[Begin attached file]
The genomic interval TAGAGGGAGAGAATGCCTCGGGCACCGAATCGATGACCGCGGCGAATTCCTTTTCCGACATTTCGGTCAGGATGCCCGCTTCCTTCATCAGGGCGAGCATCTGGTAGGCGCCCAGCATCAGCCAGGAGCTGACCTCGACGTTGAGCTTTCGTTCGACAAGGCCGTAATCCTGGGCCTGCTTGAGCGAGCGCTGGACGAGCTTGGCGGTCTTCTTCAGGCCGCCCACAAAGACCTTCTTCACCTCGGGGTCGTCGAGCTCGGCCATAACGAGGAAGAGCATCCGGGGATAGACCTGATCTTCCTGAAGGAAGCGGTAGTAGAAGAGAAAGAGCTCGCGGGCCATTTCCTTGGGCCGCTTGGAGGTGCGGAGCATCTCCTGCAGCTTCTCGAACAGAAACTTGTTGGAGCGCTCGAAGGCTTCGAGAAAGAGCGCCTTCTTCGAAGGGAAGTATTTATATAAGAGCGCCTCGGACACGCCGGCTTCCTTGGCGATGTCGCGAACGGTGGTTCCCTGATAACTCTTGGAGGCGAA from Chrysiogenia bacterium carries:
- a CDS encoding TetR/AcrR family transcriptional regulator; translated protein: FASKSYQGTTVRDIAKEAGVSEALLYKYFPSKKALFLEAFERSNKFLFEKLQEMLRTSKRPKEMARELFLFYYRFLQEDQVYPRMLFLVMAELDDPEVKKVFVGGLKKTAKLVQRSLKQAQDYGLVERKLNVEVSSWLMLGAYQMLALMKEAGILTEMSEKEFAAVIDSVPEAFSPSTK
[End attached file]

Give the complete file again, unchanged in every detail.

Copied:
The genomic interval TAGAGGGAGAGAATGCCTCGGGCACCGAATCGATGACCGCGGCGAATTCCTTTTCCGACATTTCGGTCAGGATGCCCGCTTCCTTCATCAGGGCGAGCATCTGGTAGGCGCCCAGCATCAGCCAGGAGCTGACCTCGACGTTGAGCTTTCGTTCGACAAGGCCGTAATCCTGGGCCTGCTTGAGCGAGCGCTGGACGAGCTTGGCGGTCTTCTTCAGGCCGCCCACAAAGACCTTCTTCACCTCGGGGTCGTCGAGCTCGGCCATAACGAGGAAGAGCATCCGGGGATAGACCTGATCTTCCTGAAGGAAGCGGTAGTAGAAGAGAAAGAGCTCGCGGGCCATTTCCTTGGGCCGCTTGGAGGTGCGGAGCATCTCCTGCAGCTTCTCGAACAGAAACTTGTTGGAGCGCTCGAAGGCTTCGAGAAAGAGCGCCTTCTTCGAAGGGAAGTATTTATATAAGAGCGCCTCGGACACGCCGGCTTCCTTGGCGATGTCGCGAACGGTGGTTCCCTGATAACTCTTGGAGGCGAA from Chrysiogenia bacterium carries:
- a CDS encoding TetR/AcrR family transcriptional regulator; translated protein: FASKSYQGTTVRDIAKEAGVSEALLYKYFPSKKALFLEAFERSNKFLFEKLQEMLRTSKRPKEMARELFLFYYRFLQEDQVYPRMLFLVMAELDDPEVKKVFVGGLKKTAKLVQRSLKQAQDYGLVERKLNVEVSSWLMLGAYQMLALMKEAGILTEMSEKEFAAVIDSVPEAFSPSTK